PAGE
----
Affiliations: Bellevue, WA
Dr. Stempel is affiliated with Infomed Northwest and the University of Washington.
Correspondence to: David A. Stempel, MD, InfoMed Northwest, Bellevue, WA 98004; e-mail: firstname.lastname@example.org
The measure of a successful guideline implementation is the ability to present data on the improved health status of the population addressed by the recommendations. Performance measures are selected based on their validation and the ability to monitor large populations at a reasonable cost. At the time of the initial National Asthma Education and Prevention Program (NAEPP) guideline in 1991,1 asthma morbidity and mortality were increasing. These trends have plateaued, and the annual mortality from asthma appears to be declining despite the increasing prevalence of the disease. Although these changes appear to be positive, cause and effect need to be demonstrated.
The National Committee on Quality Assurance (NCQA) has developed quality indicators for many disease states including persistent asthma. The NCQA has stated that the use of one or more controller medications is a quality indicator2 for patients with persistent asthma, who were defined as having one or more of the following: one or more asthma-related hospitalizations or emergency department visits; four or more asthma-related medication dispensings; or four or more asthma-related outpatient visits with two or more asthma-related medication dispensings. Patients are qualified with these criteria in year 1 and studied in the following year.
The NAEPP established the following six goals of treatment: three are patient-centric outcomes; one is a physiologic measurement; one assesses resource utilization; and another is the provision of optimal pharmacotherapy.3The NAEPP gives no guidance as to the relative value of each of these goals. Schatz and colleagues4 in this issue of CHEST (see page 43) propose and validate the fact that a ratio of controller medication to total asthma medication of ≥ 0.5 is associated with improved patient-centric outcomes and decreased resource utilization while providing recommended medication.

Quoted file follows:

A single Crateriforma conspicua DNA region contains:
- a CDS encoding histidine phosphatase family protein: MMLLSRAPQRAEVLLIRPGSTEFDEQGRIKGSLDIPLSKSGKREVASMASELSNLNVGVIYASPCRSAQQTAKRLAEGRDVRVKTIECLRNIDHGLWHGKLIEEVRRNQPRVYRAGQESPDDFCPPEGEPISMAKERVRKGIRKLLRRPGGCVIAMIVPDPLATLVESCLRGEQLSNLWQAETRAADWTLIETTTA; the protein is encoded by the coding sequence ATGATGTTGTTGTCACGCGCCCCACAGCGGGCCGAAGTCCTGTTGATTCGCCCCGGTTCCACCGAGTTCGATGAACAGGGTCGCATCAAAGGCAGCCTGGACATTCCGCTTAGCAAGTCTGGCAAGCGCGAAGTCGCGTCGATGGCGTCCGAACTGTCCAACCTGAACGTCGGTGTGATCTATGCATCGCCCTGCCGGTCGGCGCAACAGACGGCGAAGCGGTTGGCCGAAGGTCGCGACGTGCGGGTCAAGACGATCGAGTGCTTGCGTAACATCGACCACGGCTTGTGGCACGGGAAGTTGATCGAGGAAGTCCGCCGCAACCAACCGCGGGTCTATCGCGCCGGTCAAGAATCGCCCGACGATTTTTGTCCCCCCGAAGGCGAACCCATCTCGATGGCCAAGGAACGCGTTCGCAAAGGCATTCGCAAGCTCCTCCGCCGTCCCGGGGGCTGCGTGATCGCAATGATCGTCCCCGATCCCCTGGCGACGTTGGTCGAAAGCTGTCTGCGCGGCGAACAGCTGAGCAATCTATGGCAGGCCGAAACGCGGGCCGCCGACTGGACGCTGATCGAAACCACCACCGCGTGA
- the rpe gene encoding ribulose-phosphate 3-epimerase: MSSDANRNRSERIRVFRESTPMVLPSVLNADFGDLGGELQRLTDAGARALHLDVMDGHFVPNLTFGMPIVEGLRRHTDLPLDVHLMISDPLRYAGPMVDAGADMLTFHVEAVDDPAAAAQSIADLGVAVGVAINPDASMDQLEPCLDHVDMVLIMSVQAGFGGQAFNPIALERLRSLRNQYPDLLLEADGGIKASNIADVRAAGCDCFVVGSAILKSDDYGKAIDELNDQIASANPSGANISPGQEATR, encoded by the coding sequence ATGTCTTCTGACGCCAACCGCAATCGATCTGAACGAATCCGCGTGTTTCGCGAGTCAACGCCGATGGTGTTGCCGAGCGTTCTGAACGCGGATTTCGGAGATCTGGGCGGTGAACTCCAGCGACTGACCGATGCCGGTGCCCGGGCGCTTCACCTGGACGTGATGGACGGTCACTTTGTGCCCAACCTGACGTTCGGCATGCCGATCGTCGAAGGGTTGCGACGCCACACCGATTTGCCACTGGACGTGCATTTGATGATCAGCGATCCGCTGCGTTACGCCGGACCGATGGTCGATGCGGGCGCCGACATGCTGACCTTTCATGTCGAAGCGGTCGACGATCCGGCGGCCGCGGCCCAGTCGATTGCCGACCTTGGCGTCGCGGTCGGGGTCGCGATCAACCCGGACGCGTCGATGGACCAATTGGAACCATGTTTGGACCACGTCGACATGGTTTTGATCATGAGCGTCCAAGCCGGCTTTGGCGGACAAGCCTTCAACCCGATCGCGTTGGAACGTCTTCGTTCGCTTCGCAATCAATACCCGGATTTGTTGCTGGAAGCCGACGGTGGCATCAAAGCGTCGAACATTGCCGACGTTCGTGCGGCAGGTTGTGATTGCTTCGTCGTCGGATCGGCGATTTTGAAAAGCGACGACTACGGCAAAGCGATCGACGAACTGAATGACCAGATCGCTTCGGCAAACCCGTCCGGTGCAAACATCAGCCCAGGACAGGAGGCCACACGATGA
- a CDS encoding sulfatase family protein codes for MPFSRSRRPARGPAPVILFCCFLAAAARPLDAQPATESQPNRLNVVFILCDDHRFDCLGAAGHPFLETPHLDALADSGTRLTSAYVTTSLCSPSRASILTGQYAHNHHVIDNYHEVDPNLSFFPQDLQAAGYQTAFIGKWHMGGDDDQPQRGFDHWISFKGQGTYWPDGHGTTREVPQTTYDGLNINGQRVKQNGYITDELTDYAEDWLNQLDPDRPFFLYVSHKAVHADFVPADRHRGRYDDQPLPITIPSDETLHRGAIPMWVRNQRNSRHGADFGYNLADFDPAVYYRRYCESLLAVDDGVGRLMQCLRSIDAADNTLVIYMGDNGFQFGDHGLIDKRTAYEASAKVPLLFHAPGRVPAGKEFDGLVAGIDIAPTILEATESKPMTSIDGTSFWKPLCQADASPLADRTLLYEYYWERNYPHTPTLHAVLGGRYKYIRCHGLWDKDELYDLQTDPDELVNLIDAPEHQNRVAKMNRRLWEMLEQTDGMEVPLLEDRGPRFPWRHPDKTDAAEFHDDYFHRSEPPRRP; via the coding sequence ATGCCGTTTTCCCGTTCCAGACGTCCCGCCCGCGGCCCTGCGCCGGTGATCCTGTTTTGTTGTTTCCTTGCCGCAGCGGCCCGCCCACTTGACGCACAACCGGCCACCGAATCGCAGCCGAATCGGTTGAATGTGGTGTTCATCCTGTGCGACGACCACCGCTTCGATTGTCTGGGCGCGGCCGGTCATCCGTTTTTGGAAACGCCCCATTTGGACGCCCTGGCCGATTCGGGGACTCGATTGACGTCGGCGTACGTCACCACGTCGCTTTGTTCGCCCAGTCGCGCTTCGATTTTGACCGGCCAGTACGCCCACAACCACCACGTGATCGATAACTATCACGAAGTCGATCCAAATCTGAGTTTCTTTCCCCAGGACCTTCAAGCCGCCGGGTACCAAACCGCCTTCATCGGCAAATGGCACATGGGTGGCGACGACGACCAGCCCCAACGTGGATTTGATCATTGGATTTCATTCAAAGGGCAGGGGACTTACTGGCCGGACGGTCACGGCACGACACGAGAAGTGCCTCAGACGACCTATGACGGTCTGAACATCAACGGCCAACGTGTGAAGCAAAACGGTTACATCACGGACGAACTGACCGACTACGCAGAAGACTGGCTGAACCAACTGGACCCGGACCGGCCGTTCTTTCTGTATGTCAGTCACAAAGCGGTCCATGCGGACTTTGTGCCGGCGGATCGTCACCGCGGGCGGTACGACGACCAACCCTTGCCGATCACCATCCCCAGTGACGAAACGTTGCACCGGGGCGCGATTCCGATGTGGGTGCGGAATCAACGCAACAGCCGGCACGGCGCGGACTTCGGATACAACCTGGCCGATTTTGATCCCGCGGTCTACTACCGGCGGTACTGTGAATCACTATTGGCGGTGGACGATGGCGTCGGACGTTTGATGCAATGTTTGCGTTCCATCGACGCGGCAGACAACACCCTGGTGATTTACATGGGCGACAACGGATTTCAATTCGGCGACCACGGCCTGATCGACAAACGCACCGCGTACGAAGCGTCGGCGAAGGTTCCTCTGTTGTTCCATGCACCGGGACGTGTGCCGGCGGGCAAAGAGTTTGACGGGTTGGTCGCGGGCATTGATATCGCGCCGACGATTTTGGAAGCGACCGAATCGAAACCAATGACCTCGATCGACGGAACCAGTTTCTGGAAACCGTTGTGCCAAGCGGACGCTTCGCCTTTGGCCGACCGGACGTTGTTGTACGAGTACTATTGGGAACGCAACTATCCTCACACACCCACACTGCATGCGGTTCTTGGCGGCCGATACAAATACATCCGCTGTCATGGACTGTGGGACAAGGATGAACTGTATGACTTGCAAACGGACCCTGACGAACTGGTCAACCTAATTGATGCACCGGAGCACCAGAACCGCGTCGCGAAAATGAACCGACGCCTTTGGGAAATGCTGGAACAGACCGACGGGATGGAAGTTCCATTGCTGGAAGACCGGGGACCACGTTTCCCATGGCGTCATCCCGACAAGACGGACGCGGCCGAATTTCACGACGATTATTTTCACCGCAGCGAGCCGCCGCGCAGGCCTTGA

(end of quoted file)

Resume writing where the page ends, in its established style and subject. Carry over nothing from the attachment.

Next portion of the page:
The NCQA has selected the use of one or more of any asthma controller medication as evidence of good care. Although earlier observational studies5seemed to indicate that this might be a reasonable starting point, it is unclear whether a supply of ≥ 1 month of any controller medication defines good care. Several other studies6–7 have indicated that the consistent use of inhaled corticosteroids was associated with decreased asthma-related hospital care. The presence of a claim for any single controller medication may identify a physician intervention and not the effect of the medication. Alternatively, the selection of any one controller medication may be confounded by a population with less disease severity. The caution of selecting any controller medication is reflected in the 2002 NAEPP guideline, which discusses the value of cromolyn as follows: “However, when data regarding the efficacy of cromolyn recently were systematically reviewed [Tasche et al 20008–], the authors concluded that insufficient evidence existed to conclude that cromolyn had a beneficial effect on maintenance treatment of childhood asthma.”9
Schatz and coworkers10 have previously demonstrated that the ratio of controller medication to total asthma medication use is superior to the NCQA measure of selecting one or more controller medications. The present report4 does not address whether selecting a specific controller medication would alter the results. This article reports that 80% of patients meeting the NCQA enrollment criteria received therapy with inhaled corticosteroids. While nearly 50% of patients received leukotriene modifiers, < 6% received them as their only controller medication. Other controller medications were prescribed to < 5% of patients. Since inhaled corticosteroids are the predominant controller medication in this report, it is uncertain whether the results are driven by the higher use of inhaled corticosteroids or whether these results are generalizable to all controller medications.